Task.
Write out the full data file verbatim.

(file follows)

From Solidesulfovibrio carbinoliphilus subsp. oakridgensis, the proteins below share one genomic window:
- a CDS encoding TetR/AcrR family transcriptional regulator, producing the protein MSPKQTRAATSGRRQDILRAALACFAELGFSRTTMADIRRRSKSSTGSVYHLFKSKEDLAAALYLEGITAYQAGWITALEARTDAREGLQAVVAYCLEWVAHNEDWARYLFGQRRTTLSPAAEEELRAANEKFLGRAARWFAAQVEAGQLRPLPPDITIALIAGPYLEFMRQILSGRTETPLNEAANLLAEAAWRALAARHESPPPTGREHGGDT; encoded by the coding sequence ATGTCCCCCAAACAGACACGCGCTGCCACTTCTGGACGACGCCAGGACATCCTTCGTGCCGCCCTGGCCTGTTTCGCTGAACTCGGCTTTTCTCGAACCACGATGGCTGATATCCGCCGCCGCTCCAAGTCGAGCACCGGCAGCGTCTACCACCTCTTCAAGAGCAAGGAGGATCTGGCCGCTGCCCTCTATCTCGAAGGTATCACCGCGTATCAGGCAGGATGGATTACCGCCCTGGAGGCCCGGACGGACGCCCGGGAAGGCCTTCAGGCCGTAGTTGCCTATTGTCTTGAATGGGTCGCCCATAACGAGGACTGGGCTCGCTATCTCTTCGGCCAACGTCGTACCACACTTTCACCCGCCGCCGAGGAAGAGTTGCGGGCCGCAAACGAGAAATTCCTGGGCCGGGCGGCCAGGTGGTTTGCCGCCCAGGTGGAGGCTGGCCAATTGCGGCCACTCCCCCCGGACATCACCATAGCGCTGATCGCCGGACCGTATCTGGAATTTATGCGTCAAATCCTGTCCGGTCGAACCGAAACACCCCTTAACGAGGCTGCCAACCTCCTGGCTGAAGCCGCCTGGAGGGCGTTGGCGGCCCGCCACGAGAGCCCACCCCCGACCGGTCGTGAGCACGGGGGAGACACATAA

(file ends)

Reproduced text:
From Solidesulfovibrio carbinoliphilus subsp. oakridgensis, the proteins below share one genomic window:
- a CDS encoding TetR/AcrR family transcriptional regulator, producing the protein MSPKQTRAATSGRRQDILRAALACFAELGFSRTTMADIRRRSKSSTGSVYHLFKSKEDLAAALYLEGITAYQAGWITALEARTDAREGLQAVVAYCLEWVAHNEDWARYLFGQRRTTLSPAAEEELRAANEKFLGRAARWFAAQVEAGQLRPLPPDITIALIAGPYLEFMRQILSGRTETPLNEAANLLAEAAWRALAARHESPPPTGREHGGDT; encoded by the coding sequence ATGTCCCCCAAACAGACACGCGCTGCCACTTCTGGACGACGCCAGGACATCCTTCGTGCCGCCCTGGCCTGTTTCGCTGAACTCGGCTTTTCTCGAACCACGATGGCTGATATCCGCCGCCGCTCCAAGTCGAGCACCGGCAGCGTCTACCACCTCTTCAAGAGCAAGGAGGATCTGGCCGCTGCCCTCTATCTCGAAGGTATCACCGCGTATCAGGCAGGATGGATTACCGCCCTGGAGGCCCGGACGGACGCCCGGGAAGGCCTTCAGGCCGTAGTTGCCTATTGTCTTGAATGGGTCGCCCATAACGAGGACTGGGCTCGCTATCTCTTCGGCCAACGTCGTACCACACTTTCACCCGCCGCCGAGGAAGAGTTGCGGGCCGCAAACGAGAAATTCCTGGGCCGGGCGGCCAGGTGGTTTGCCGCCCAGGTGGAGGCTGGCCAATTGCGGCCACTCCCCCCGGACATCACCATAGCGCTGATCGCCGGACCGTATCTGGAATTTATGCGTCAAATCCTGTCCGGTCGAACCGAAACACCCCTTAACGAGGCTGCCAACCTCCTGGCTGAAGCCGCCTGGAGGGCGTTGGCGGCCCGCCACGAGAGCCCACCCCCGACCGGTCGTGAGCACGGGGGAGACACATAA